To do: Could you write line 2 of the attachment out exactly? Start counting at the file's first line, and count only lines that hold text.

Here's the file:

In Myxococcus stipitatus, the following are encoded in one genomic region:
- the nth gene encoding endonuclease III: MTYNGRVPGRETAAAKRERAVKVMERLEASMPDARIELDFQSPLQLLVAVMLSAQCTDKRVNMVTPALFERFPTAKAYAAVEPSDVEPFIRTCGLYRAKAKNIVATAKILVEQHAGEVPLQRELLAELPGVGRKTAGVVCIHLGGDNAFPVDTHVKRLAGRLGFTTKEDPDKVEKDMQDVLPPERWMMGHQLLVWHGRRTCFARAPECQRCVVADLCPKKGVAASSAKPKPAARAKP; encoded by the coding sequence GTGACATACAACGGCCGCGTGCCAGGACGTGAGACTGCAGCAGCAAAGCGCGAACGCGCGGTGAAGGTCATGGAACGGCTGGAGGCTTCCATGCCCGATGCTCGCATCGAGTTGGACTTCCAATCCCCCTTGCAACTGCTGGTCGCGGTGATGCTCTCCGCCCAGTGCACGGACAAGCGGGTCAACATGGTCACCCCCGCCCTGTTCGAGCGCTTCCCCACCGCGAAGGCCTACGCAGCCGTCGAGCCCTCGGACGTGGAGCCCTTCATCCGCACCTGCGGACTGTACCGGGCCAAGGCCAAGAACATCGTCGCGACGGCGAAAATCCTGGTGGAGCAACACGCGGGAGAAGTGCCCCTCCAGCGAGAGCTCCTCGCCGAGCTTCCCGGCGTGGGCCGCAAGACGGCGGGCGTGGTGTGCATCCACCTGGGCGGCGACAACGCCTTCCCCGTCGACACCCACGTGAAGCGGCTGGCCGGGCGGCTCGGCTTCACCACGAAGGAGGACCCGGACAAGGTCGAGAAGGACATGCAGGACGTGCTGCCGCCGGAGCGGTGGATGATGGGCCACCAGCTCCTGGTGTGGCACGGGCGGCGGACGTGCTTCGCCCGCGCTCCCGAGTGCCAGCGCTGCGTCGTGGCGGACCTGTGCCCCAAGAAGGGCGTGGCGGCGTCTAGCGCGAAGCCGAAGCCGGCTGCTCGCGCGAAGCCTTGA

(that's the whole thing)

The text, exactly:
- the nth gene encoding endonuclease III: MTYNGRVPGRETAAAKRERAVKVMERLEASMPDARIELDFQSPLQLLVAVMLSAQCTDKRVNMVTPALFERFPTAKAYAAVEPSDVEPFIRTCGLYRAKAKNIVATAKILVEQHAGEVPLQRELLAELPGVGRKTAGVVCIHLGGDNAFPVDTHVKRLAGRLGFTTKEDPDKVEKDMQDVLPPERWMMGHQLLVWHGRRTCFARAPECQRCVVADLCPKKGVAASSAKPKPAARAKP; encoded by the coding sequence GTGACATACAACGGCCGCGTGCCAGGACGTGAGACTGCAGCAGCAAAGCGCGAACGCGCGGTGAAGGTCATGGAACGGCTGGAGGCTTCCATGCCCGATGCTCGCATCGAGTTGGACTTCCAATCCCCCTTGCAACTGCTGGTCGCGGTGATGCTCTCCGCCCAGTGCACGGACAAGCGGGTCAACATGGTCACCCCCGCCCTGTTCGAGCGCTTCCCCACCGCGAAGGCCTACGCAGCCGTCGAGCCCTCGGACGTGGAGCCCTTCATCCGCACCTGCGGACTGTACCGGGCCAAGGCCAAGAACATCGTCGCGACGGCGAAAATCCTGGTGGAGCAACACGCGGGAGAAGTGCCCCTCCAGCGAGAGCTCCTCGCCGAGCTTCCCGGCGTGGGCCGCAAGACGGCGGGCGTGGTGTGCATCCACCTGGGCGGCGACAACGCCTTCCCCGTCGACACCCACGTGAAGCGGCTGGCCGGGCGGCTCGGCTTCACCACGAAGGAGGACCCGGACAAGGTCGAGAAGGACATGCAGGACGTGCTGCCGCCGGAGCGGTGGATGATGGGCCACCAGCTCCTGGTGTGGCACGGGCGGCGGACGTGCTTCGCCCGCGCTCCCGAGTGCCAGCGCTGCGTCGTGGCGGACCTGTGCCCCAAGAAGGGCGTGGCGGCGTCTAGCGCGAAGCCGAAGCCGGCTGCTCGCGCGAAGCCTTGA